Eminent domain is a powerful, constitutionally legal tool that allows local and state governments to essentially seize private property for an overriding public benefit, such as clearing away a whole neighborhood of houses to construct a freeway.
The main reason San Bernardino County is considering using eminent domain to relieve certain qualified homeowners of their troubled mortgages is to jump start the Inland Empire’s housing construction industry. Regional economist John Husing says the construction of new homes in the Inland Empire has practically ground to a halt, in part because so many existing homes are being forced into the housing market by foreclosures and short sales.
“We have the highest unemployment rate in the United States for an area of a million or more people in San Bernardino and Riverside counties. We’re not going to get out of that until we put residential construction back to work,.”
So to try to curtail foreclosures, San Bernardino County is looking into using eminent domain to take underwater mortgages away from the mortgage lenders. The county would compensate the lenders at what’s called fair value, but it would be less than what was owed on the original mortgage. No taxpayer money would be used; the county would compensate the mortgage lenders with funds provided by a group of private investment partners the county has assembled.
Then, the county would offer the homeowner a new mortgage that might be for a little more than what the county paid for it, but lower than what the homeowner was paying on. Presumably then, just about everybody wins: the county and its investment partners make a little money, and homeowner has new lower mortgage with a lower interest rate. However, there would be losers, namely, the original lenders the county seized the mortgages from. That’s a problem for Paul Herrera, the Government Affairs Director for the Inland Valleys Association Of Realtors.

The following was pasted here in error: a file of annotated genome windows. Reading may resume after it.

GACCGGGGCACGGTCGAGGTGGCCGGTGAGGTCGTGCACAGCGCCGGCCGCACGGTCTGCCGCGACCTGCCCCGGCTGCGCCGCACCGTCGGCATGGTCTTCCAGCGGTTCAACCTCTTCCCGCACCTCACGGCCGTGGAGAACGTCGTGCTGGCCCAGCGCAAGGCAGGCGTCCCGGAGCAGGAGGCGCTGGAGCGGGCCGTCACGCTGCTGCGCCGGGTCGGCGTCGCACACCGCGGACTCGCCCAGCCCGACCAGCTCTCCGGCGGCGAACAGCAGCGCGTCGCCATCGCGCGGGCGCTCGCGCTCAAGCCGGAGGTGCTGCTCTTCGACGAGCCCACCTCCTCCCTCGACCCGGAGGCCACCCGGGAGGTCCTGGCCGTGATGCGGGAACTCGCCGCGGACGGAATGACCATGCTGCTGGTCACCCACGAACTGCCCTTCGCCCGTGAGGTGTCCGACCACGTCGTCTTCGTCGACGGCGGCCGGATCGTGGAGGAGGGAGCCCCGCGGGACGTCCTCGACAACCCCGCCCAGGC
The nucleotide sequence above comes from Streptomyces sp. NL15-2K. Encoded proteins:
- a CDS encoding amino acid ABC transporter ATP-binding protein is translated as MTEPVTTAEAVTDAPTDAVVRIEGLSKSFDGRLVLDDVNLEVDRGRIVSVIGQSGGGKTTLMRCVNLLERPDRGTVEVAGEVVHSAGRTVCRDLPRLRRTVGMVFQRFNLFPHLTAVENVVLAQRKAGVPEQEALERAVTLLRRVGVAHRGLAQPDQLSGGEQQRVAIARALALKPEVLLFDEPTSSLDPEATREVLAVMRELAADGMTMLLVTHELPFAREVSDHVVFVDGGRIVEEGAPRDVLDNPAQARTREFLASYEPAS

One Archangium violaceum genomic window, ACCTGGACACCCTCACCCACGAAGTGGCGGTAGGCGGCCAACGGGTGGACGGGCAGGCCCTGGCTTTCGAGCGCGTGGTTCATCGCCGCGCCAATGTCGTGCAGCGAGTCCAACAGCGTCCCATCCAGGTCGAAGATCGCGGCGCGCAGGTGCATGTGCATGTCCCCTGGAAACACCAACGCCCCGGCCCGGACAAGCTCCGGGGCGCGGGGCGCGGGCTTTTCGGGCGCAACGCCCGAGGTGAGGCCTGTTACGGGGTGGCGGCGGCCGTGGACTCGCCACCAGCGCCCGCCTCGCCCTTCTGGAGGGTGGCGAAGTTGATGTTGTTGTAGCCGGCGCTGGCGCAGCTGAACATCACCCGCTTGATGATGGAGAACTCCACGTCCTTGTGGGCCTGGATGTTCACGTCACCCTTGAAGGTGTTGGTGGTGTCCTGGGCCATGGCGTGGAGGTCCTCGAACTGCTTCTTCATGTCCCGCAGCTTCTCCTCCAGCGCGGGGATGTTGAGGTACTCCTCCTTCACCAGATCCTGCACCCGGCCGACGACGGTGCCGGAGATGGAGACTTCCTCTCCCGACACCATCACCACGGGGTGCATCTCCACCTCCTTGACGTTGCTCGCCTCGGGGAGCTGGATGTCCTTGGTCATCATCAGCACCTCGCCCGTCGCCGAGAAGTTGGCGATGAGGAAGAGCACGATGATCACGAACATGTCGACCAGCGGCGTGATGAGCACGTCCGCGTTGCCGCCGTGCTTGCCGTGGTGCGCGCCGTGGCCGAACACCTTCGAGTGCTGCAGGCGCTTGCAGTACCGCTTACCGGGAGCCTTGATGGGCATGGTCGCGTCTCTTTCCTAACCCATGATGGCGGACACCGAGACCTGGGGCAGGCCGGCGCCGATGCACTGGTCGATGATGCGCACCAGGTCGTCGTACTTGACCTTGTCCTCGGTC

Herrera thinks the whole scheme improperly allows the government to pick winners and losers in what’s supposed to be a free market:
“this is a broad expansion of government power in property rights, saying that they can now decide who’s property rights matter and who’s don’t.”
Furthermore, Herrera says , just the prospect of the county seizing mortgages through eminent domain could scare banks and other mortgage lenders away from providing mortgages on that new housing construction that the county so desperately wants:
“You know, there are less interventionist and less precedent-setting ways of addressing this problem than to make the largest expansion of eminent domain and create the largest public taking north of Venezuela.”
Herrera says up to now, San Bernardino County’s discussions about the program have been behind closed doors, and he says that at least now he’s happy the story is out for public debate.